The slow boat on the road to old Canton
Most travel stories paint the destinations in glowing terms with words like “stunning”, “amazing” and “superb”.
This is not a story like that.
This is the story about how wrong a day trip can go if you have a bad guide, a shambolic destination and an itinerary that is virtually impossible to follow.
Yet, it all started so well when I booked the day trip to Xiamen on our cruise ship.
It ran something like this: “Tour and shop in the exciting new city of Xiamen before experiencing the beautiful Chinese landscape as we take a leisurely trip to Guangzhou (formerly Canton). Lunch at a traditional...” You get the drift.
I should have known something was wrong when our young Chinese guide led us off the ship and started running towards a fleet of buses.
Carrying a knee injury, there was no way I was running and at least half the tour group fell behind with me.
Now, when you get to a line of buses and everyone is wearing the same outfit and all look the same, holding signs in Chinese, it gets a bit confusing. I finally found our bus after 10 minutes but rounding up the rest took a lot longer.
“We are running late so we will have to change the itinerary,” shrieked the tour guide.
Our shopping and sightseeing tour of downtown Xiamen lasted just one lap of the main street while we gawked out of the windows.
Xiamen looked like an interesting place and I was beginning to wish I had just spent the day there exploring independently.
The city is a modern port that has boomed from a seaside town. The air pollution is horrendous.
Our bus turned back on to the freeway and became embroiled in an hour-long traffic jam.
Finally we sped off in the direction of Guangzhou at high speed.
Our exploration of the countryside consisted of a toilet stop where the Chinese just glared at the tourists without any expression at all.
Suddenly the PA system blurted to life again: “We are running late so we will have to change the itinerary,” the guide shrieked again.
We finally arrived at Guangzhou and it turned out to be an impressive older city with no air pollution to speak of. We promptly stopped at an historic Muslim mosque.
Just why she seemed to think we would be interested in spending an hour and a half in the ruins was beyond me, but there we sat, slowly cooking in the hot sun.
Finally we moved off and she proudly announced we would be visiting a traditional old shopping and market precinct. After spending so long at the Muslim church we were finally going somewhere interesting.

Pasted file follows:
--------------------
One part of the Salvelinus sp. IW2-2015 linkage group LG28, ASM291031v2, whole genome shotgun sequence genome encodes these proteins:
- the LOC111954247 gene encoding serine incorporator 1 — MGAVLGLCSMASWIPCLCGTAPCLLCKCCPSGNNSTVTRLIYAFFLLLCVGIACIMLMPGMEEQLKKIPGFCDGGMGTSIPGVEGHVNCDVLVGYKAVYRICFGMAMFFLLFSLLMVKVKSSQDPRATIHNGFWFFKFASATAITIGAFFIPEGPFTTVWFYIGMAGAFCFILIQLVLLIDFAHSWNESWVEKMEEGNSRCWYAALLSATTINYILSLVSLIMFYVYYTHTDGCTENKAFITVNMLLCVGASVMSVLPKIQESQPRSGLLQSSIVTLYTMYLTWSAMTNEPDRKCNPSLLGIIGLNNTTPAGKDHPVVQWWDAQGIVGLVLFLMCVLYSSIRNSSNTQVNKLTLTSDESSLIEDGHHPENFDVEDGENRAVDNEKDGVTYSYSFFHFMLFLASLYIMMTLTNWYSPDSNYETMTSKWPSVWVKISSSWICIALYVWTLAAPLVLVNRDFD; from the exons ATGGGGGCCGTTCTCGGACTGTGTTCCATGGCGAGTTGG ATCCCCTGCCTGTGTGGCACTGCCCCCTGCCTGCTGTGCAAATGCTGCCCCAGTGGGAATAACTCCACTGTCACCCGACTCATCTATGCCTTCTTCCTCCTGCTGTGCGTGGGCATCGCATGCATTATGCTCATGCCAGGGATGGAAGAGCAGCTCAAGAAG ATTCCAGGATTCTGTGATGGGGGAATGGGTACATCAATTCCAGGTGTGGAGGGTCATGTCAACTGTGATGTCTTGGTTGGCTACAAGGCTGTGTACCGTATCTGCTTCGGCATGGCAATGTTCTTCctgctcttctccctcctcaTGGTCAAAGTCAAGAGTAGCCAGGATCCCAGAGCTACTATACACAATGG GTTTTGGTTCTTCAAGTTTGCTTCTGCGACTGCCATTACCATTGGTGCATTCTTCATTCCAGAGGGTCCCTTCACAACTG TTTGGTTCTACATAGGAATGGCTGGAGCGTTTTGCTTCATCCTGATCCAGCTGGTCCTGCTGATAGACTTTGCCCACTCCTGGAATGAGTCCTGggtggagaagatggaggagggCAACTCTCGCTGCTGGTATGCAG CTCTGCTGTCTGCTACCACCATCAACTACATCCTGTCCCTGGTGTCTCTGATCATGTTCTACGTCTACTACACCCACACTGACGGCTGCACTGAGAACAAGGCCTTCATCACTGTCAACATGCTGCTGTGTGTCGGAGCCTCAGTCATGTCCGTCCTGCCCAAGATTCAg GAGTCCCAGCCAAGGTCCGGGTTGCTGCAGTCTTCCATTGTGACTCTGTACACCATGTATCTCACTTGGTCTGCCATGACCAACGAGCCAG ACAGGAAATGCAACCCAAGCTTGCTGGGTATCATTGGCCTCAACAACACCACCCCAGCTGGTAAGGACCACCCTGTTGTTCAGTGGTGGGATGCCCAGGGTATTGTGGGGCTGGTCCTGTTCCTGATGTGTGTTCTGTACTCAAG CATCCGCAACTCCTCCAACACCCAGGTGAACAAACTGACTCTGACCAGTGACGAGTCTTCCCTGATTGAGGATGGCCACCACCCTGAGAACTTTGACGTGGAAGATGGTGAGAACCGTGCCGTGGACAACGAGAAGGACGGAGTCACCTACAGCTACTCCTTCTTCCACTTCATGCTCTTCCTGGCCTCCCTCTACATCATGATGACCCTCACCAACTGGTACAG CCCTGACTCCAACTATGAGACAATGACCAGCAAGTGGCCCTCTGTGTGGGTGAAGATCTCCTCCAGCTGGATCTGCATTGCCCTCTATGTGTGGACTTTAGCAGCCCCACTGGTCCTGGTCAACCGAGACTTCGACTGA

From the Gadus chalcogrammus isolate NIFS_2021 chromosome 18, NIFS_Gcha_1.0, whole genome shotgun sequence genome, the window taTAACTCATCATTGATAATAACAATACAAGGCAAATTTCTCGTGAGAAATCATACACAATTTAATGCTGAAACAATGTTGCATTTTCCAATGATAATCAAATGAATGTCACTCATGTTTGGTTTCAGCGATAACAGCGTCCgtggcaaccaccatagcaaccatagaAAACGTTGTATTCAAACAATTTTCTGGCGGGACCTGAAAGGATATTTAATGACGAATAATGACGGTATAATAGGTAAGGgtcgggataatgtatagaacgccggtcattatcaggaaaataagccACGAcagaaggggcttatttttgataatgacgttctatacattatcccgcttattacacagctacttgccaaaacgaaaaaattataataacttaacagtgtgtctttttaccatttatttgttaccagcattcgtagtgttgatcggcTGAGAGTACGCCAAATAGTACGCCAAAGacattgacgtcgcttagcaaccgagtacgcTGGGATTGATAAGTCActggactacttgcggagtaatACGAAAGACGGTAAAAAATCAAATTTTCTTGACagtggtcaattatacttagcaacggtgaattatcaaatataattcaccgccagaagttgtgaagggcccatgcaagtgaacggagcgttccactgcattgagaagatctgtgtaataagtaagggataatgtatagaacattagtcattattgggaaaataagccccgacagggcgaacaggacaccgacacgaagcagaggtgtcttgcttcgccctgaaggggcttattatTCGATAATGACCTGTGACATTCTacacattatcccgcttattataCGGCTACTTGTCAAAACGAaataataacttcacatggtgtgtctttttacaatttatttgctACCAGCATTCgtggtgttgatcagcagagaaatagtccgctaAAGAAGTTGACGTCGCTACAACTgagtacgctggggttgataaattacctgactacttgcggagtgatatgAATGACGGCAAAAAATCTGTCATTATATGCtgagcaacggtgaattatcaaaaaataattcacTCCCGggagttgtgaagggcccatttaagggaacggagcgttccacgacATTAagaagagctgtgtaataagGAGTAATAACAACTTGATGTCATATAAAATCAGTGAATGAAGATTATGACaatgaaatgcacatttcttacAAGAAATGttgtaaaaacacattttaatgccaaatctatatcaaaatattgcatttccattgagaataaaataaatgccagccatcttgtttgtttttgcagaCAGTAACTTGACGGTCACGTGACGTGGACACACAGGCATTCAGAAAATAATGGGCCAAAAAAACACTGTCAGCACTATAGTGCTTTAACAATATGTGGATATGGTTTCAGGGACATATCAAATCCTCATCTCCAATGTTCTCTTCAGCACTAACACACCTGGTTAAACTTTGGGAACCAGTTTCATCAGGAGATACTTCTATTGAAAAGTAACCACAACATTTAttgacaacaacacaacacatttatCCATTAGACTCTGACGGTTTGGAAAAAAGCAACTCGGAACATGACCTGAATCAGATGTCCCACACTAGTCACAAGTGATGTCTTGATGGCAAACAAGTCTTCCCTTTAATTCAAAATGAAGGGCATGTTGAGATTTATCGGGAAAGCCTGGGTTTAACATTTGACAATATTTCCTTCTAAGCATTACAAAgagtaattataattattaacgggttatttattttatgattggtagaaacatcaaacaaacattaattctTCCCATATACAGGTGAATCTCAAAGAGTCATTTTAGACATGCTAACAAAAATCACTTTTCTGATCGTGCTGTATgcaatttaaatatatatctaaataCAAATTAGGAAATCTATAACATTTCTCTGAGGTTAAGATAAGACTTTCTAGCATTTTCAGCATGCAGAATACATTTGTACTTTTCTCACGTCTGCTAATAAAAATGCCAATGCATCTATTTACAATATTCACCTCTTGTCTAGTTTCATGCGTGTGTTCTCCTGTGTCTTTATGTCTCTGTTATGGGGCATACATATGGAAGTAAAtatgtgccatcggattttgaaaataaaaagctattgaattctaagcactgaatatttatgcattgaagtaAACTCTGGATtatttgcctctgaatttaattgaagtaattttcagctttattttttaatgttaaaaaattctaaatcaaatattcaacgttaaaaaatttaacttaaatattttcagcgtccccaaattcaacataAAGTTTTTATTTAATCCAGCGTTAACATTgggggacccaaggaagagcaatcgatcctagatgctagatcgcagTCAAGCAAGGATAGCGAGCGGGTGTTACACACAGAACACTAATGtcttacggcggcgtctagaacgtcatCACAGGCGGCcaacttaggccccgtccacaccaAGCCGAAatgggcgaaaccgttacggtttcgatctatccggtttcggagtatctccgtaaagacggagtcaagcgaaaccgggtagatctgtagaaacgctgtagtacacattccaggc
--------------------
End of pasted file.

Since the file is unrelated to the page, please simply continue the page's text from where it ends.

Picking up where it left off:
We hopped off our bus at the top end of the market and she shrieked: “Five minutes here!”
I said: “No, we want longer” and most of the group stood firm with me. But not for long.
She started to run flat out towards the bus double-parked 100m away and most of the group went with her, all running down the street. It looked ridiculous. It was ridiculous.
I took a couple of photos and sauntered back to the bus at my own pace. There was a glare from the guide and the bus driver that made me shiver.
She jumped on the PA and screamed: “We have to change the itinerary because (glaring at me) some people have held us up”.
Next stop was the historic Temple of the Six Banyan Trees. We parked about 10 blocks away and once again our guide ran off down the street with some tour members trying to keep up.
The rest were strung along a 2km route. I did make it to the Temple, took one photo and then started walking back.
Finally, I had some time to chat with a couple of locals, visit a few shops and enjoy a coffee and an ice cream.
Life in Guangzhou is very traditional in every way and it was quite a culture shock for some of the less-travelled members of the group.
People lived on the street, they cooked on the street, they tossed leftovers in the street – you get the drift.
After what seemed an eternity, our guide and her loyal band of followers returned and she yelled at my breakaway group: “You didn’t wait for me, I couldn’t find you”.
“Well, I guess we now are even sweetheart,” I said and climbed aboard the bus with some applause and laughter.
There are lessons to be learnt here and most of the problems were caused by my lack of research.
I wrongly thought the cruise line knew what it was doing, but, like many cruise lines, they had no idea how to organise a shore tour. Yet they still charged $175 for a disaster.
Next time I will research all the tours properly or maybe organise a local guide to show me around for $50.
If the shore tour doesn’t reach expectations, tell your shore tour manager on board. Enough complaints and he or she will have to act.
PS: I found out some days later when I made a complaint on board ship that the tour guides were actually college students learning English and did the tours to make extra cash and “talk the talk”.
That explains a lot. Maybe they are also training for track and field events at the Olympics?
Feature supplied by Dallas Sherringham at wtfmedia.com.au